Door lock should remove by prying tab on backside of door by the lock. Lock will have key number stamped in it, Easy for key shop to make key. Ignition lock must have been changed as Ignition and door lock same key till 1975 when they changed it as too many cars being stolen. I could be wrong on the year memory not what it was might have been 1965.The thieves would buy a key machine and code book vice grip the lock out of a door. Go back to their car and key machine read key number on lock make key go back to car insert key in other door unlock put key in ignition drive away like they owned it.

John ED Renstrom
01-02-2018, 08:01 PM
on the coach the door key and the ignition key should be the same. they only way they are different is if some one changed the ignition. but the easiest one to get out is the back door. not a lot of junk in your way or to take off

Blake Sherwin
01-02-2018, 10:06 PM
on the coach the door key and the ignition key should be the same. they only way they are different is if some one changed the ignition. but the easiest one to get out is the back door. not a lot of junk in your way or to take off

Thanks for this, i was already nervous about messing uo the door panels. I will start with the back

Peter Grave
01-02-2018, 10:54 PM
Open front door if you do not find back easy. Look at the back of the door (part with latch on it you should see a black spring steel tab facing tward the inside that is what holds the door lock in. Pry the tab twards the rear it will come out then you can remove the lock. Key code should be stamped in lock

Joe Rackov
01-03-2018, 10:22 PM
IIRC 1968's no longer had the lock cylinder code stamped on the door lock cylinder as part of the attempt to reduce auto theft. 1967's had the code on them though.

Blake Sherwin
01-04-2018, 08:39 AM
Its back in the shop again to fix a plethora of leaks, and look into hesitation when going uphill or pushing the throttle too hard. As soon as I get it back I will take out that cylinder and take it to a locksmith. He told me that if I can get him the cylinder he can make a key for it, but he doesnt do work on cars, so I cant just bring him the car.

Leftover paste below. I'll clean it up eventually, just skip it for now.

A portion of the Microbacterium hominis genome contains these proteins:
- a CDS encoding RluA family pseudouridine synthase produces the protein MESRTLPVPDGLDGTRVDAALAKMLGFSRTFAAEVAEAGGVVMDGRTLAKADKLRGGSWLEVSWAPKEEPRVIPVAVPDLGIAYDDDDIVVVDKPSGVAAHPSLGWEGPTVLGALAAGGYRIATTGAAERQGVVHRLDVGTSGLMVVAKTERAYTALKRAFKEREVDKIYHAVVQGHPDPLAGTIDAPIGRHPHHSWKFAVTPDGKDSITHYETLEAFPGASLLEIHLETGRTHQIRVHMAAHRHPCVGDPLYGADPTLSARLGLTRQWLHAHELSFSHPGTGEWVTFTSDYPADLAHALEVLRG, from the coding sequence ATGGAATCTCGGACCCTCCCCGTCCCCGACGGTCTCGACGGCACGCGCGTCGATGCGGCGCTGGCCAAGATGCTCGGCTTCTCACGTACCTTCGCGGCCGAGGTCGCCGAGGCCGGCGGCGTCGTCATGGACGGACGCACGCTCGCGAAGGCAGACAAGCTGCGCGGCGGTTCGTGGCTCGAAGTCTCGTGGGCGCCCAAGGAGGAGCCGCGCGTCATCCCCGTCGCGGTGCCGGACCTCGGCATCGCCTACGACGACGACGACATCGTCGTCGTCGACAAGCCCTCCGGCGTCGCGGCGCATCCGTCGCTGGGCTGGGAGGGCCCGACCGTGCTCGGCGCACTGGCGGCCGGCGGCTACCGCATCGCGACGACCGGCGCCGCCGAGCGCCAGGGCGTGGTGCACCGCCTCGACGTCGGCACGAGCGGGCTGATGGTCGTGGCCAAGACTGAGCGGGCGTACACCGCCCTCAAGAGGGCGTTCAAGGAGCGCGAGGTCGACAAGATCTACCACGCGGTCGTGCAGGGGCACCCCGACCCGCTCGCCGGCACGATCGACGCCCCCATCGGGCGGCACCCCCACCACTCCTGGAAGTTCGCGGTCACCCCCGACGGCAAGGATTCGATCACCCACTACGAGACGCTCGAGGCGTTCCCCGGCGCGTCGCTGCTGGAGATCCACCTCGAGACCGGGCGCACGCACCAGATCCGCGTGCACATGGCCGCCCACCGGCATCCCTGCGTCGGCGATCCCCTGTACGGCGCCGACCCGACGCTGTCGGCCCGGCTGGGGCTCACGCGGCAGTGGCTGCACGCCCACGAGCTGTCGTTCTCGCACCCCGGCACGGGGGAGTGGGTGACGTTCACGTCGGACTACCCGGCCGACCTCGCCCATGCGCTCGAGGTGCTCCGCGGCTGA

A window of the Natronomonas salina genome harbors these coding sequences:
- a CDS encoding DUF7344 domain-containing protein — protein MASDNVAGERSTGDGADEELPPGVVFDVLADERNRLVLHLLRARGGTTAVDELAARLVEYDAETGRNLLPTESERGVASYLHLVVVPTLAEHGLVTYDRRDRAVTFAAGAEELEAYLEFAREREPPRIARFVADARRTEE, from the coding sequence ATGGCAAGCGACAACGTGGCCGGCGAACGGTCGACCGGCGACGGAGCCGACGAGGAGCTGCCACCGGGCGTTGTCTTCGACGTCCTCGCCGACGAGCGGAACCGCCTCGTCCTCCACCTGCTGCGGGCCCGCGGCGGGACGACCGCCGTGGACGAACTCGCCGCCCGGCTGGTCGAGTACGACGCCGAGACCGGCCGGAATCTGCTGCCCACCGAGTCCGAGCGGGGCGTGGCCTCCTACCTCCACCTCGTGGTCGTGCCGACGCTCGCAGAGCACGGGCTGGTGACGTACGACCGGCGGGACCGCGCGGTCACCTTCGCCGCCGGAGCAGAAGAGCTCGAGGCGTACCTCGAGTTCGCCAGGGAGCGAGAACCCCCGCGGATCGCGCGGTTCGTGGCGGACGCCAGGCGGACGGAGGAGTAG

Then eventually I will address the ignition

John ED Renstrom
01-04-2018, 10:32 AM
Big question did you try the switch key in at least two of the doors? There should be only one key for that car. But most have had the switch changed. Don't forget to let the man know it's a switch key for the. Doors not a door key. He would figure it out soon enough but it helps to have a clue.

For the rear door it remove the handle, lock knob,trim pad, the a small cover. In the shell. Then find the tab on the spring clip use a ply bar to slide it off . The lock should slide out. Can't remember if it a tab in the slot or a wire. Tab will fall out if it's a wire you will need to work it around the corners to slip it off.

Believe it or not the cheap set of door tools at harbor freight is a good set. The clip remover works better then the snap on one I leave in the drawer. the pad remover the same.

Go slow don't force things and if it's stuck find that screw you missed taking out.

Blake Sherwin
01-09-2018, 11:06 AM
I tried removing the cylinder from multiple doors over the weekend. Unfortunately those screws were locked too tight for me to move. I talked to a local locksmith and he said often times the glove box lock is the same as the door, so he recommended trying to remove the glove box cylinder. Going to try that during my lunch hour today.

Chuck Kramer
01-09-2018, 01:47 PM
Parked my 68 cadillac last night amd noticed a clicking noise in the back aftet it was off. I figured it would stop in a bit. Came out the next morning and its still making the noise.

I checked the heater knobs in the back and no luck there. Not sure what this is. This ring a bell to anyone?

Maybe you have a family of crickets that moved inside for the winter?

Blake Sherwin
01-09-2018, 01:53 PM
Got the glove box cylinder out and took it to the locksmith, unfortunately it was different from the door